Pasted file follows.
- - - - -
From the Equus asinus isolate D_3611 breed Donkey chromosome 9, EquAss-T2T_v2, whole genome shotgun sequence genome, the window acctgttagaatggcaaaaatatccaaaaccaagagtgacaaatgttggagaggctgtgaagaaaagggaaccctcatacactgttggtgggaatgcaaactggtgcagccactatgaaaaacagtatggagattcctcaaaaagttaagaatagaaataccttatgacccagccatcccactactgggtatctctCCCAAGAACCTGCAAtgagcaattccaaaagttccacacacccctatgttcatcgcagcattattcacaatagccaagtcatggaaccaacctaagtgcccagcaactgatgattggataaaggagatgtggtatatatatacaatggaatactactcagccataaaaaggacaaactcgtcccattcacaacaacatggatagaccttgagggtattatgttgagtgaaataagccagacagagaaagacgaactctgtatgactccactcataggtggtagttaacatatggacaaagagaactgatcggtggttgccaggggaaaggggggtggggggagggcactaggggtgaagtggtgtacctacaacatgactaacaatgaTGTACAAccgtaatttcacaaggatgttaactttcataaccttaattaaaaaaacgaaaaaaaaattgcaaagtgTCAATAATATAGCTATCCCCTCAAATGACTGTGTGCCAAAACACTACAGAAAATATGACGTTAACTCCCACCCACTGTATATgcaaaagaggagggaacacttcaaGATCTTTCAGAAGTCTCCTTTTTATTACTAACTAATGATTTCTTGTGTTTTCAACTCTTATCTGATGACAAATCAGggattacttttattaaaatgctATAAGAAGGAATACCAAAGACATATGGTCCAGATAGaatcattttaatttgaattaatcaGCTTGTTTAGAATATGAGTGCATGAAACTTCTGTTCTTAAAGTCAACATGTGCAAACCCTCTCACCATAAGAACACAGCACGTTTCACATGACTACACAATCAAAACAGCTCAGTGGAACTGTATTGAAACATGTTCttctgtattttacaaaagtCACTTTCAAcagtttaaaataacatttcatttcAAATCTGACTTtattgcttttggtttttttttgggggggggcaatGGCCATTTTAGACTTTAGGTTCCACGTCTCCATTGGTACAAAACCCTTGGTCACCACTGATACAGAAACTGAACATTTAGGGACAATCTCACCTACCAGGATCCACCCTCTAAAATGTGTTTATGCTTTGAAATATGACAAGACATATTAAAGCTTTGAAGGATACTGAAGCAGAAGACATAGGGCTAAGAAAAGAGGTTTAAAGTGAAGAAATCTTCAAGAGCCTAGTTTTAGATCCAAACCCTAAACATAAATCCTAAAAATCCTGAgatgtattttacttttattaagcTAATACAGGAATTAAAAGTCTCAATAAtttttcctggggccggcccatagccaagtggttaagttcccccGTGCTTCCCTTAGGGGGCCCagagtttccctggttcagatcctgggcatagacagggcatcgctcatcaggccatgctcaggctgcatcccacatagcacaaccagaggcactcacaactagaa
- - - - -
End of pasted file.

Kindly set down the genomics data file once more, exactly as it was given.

From the Equus asinus isolate D_3611 breed Donkey chromosome 9, EquAss-T2T_v2, whole genome shotgun sequence genome, the window acctgttagaatggcaaaaatatccaaaaccaagagtgacaaatgttggagaggctgtgaagaaaagggaaccctcatacactgttggtgggaatgcaaactggtgcagccactatgaaaaacagtatggagattcctcaaaaagttaagaatagaaataccttatgacccagccatcccactactgggtatctctCCCAAGAACCTGCAAtgagcaattccaaaagttccacacacccctatgttcatcgcagcattattcacaatagccaagtcatggaaccaacctaagtgcccagcaactgatgattggataaaggagatgtggtatatatatacaatggaatactactcagccataaaaaggacaaactcgtcccattcacaacaacatggatagaccttgagggtattatgttgagtgaaataagccagacagagaaagacgaactctgtatgactccactcataggtggtagttaacatatggacaaagagaactgatcggtggttgccaggggaaaggggggtggggggagggcactaggggtgaagtggtgtacctacaacatgactaacaatgaTGTACAAccgtaatttcacaaggatgttaactttcataaccttaattaaaaaaacgaaaaaaaaattgcaaagtgTCAATAATATAGCTATCCCCTCAAATGACTGTGTGCCAAAACACTACAGAAAATATGACGTTAACTCCCACCCACTGTATATgcaaaagaggagggaacacttcaaGATCTTTCAGAAGTCTCCTTTTTATTACTAACTAATGATTTCTTGTGTTTTCAACTCTTATCTGATGACAAATCAGggattacttttattaaaatgctATAAGAAGGAATACCAAAGACATATGGTCCAGATAGaatcattttaatttgaattaatcaGCTTGTTTAGAATATGAGTGCATGAAACTTCTGTTCTTAAAGTCAACATGTGCAAACCCTCTCACCATAAGAACACAGCACGTTTCACATGACTACACAATCAAAACAGCTCAGTGGAACTGTATTGAAACATGTTCttctgtattttacaaaagtCACTTTCAAcagtttaaaataacatttcatttcAAATCTGACTTtattgcttttggtttttttttgggggggggcaatGGCCATTTTAGACTTTAGGTTCCACGTCTCCATTGGTACAAAACCCTTGGTCACCACTGATACAGAAACTGAACATTTAGGGACAATCTCACCTACCAGGATCCACCCTCTAAAATGTGTTTATGCTTTGAAATATGACAAGACATATTAAAGCTTTGAAGGATACTGAAGCAGAAGACATAGGGCTAAGAAAAGAGGTTTAAAGTGAAGAAATCTTCAAGAGCCTAGTTTTAGATCCAAACCCTAAACATAAATCCTAAAAATCCTGAgatgtattttacttttattaagcTAATACAGGAATTAAAAGTCTCAATAAtttttcctggggccggcccatagccaagtggttaagttcccccGTGCTTCCCTTAGGGGGCCCagagtttccctggttcagatcctgggcatagacagggcatcgctcatcaggccatgctcaggctgcatcccacatagcacaaccagaggcactcacaactagaa